* First came Barcmap - now there could be another of the great digital mainstays setting in the shape of a TED inspired TEDX event. MediaCityBlog reports on International Relations and Politics student Mishal Saeed's plans for the student-driven event at The Egg. Irene Khan, the first woman and Asian to be President of Amnesty International and a world renowned human rights activist, lawyer and Chancellor of Salford has been confirmed as a guest speaker. Any local students who are interested in getting involved in the project should email info[at]tedxsalford.com by 1st October.
    You can follow TEDx Salford on Twitter @tedxsalford and http://www.facebook.com/TEDxSalford.

    * Wigan-based digital marketing agency, Parker Sandford Digital (PSD), has opened an office at The Greenhouse. CreativeBoom reports the company, established in 1999, offers a range of services including marketing strategy, brand development, website creation, online advertising and search engine optimisation.

    * News that this year's BBC Sports Personality of the Year will be broadcast live from the studios of MediaCityUK, prompted some excitable reaction in some quarters because only a limited number of places will be available for the public for the December 22 bash. A BBC spokeswoman told me that the smaller studio means a smaller audience, however she revealed that details of a small number of free public tickets to the main show will be allotted through a ballot system and that further details will be announced once the set design plans have been
    confirmed.

    * Those relocators looking to furnish their swanky aaprtments will be pleased to note the opening of the Marks & Spencer furniture and home accessories outlet at theLowry Outlet Mall. Place North West says the 5,885 sq ft unit is located near to the Gap outlet store on the ground floor and is an addition to its existing store.

    * The Natter has news of a light show that will illuminate the area in the run-up to Christmas to celebrate 'unsung heroes' of Salford. Eighty artists and artists groups were invited to come up with ideas for a display and the commission has been awarded to KMA, a collaboration between UK media artists Kit Monkman and Tom Wexler.

    They will project images onto the buildings at Salford Quays reflecting its changing history over the years. Not too long to wait for that but in the meantime - there's always some timelapse to light up the area.

    That's all for now but don't forget we'll be bringing you regular updates from MediaCity (Subscribe to RSS here) so if you have any news or views to share please feel free to mention it via the comments below or contact me on Twitter or email


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    43% of sexually active 16-to-19-year-olds admit to unprotected sex with new partner compared with 36% in 2009, finds study

    The proportion of young people admitting to having had unprotected sex with a new partner has risen over the past two years, according to a study.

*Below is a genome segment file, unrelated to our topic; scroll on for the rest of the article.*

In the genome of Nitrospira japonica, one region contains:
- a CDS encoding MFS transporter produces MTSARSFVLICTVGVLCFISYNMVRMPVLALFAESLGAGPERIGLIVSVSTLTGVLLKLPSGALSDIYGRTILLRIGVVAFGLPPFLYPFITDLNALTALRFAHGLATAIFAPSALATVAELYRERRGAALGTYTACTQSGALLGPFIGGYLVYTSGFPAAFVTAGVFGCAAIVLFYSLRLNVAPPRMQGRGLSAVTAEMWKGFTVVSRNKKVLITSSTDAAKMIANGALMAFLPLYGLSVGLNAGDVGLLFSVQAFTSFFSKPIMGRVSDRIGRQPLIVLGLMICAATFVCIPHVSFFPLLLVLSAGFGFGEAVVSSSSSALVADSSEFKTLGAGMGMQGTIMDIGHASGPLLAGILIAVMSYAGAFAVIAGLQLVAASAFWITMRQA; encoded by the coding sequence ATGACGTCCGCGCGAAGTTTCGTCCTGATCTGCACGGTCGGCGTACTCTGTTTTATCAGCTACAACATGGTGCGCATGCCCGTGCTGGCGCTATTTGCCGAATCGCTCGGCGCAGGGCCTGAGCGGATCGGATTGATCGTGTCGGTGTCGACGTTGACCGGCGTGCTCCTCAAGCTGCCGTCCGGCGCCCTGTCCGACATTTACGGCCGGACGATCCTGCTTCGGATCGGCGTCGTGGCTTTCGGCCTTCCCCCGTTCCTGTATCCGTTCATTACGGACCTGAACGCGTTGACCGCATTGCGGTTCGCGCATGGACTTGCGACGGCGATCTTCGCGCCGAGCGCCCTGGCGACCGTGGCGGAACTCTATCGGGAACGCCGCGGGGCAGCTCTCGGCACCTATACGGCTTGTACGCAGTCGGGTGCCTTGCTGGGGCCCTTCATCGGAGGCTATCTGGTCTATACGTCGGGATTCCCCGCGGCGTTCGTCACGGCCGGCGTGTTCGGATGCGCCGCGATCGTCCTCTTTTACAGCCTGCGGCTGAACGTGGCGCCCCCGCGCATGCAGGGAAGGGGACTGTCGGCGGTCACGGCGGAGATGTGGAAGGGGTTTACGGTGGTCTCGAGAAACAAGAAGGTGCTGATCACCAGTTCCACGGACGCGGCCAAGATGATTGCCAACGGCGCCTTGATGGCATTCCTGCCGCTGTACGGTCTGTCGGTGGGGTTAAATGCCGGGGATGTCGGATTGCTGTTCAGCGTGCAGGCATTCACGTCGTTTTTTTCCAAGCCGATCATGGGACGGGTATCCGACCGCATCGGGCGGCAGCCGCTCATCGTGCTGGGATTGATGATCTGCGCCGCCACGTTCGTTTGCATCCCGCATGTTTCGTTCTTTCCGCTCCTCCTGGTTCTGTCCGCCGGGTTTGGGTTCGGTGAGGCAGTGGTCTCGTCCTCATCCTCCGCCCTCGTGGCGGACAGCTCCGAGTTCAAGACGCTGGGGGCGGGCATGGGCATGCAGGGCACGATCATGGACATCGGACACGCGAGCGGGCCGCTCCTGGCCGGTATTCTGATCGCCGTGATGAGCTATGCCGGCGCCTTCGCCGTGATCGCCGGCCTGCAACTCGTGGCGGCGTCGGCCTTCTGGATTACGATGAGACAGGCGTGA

A study of British 16-to-19-year-olds has shown 61% have had sex, with 43% of those who were sexually active admitting to having had sex with a new partner without using contraception compared with 36% in 2009.

    Of those who admitted having had unprotected sex with a new partner, 23% said they had done so because their partner did not like using contraception, while 15% said they had been drunk and forgot.

    The proportion of girls and young women who said they had a close friend or family member who had an unplanned pregnancy rose from 36% in 2009 to 55% this year.

    Only 55% said they considered themselves to be very well-informed about all contraceptive options available compared with 62% of boys and young men, according to the study.

    A total of 16% of both sexes said they believed the "withdrawal method" was an effective form of contraception.

    Nearly one in five girls and young women – 19% – and 16% of boys and young men said they did not receive any kind of sex education at school, with 16% of both sexes saying they did not trust their teachers to provide accurate and unbiased information about contraceptive choices.

    Researchers surveyed 200 British young people as part of a study of 6,026 15-to-24-year-olds in 29 countries conducted in April and May.

    The findings have been released to coincide with world contraception day, a campaign to improve awareness of contraception.

    Jennifer Woodside, of the International Planned Parenthood Federation, said: "What the results show is that too many young people either lack good knowledge about sexual health, do not feel empowered enough to ask for contraception or have not learned the skills to negotiate contraceptive use with their partners to protect themselves from unwanted pregnancies or sexual transmitted infections (STIs).

    "What young people are telling us is that they are not receiving enough sex education or the wrong type of information about sex and sexuality.

    "It should not come as a surprise then that the result is many young people having unprotected sex and that harmful myths continue to flourish in place of accurate information."


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    It's an excellent essay that has proved to be prescient. I quote from it during my City University lectures (a new series of which start today, incidentally) because it sums up my own fears about the wayward direction journalism has taken and is taking.

    My favourite extract:

    "For more than fifteen years we have been moving away from real journalism toward the creation of a sleazoid info-tainment culture in which the lines between Oprah and Phil and Geraldo and Diane and even Ted, between
    the New York Post and Newsday, are too often indistinguishable.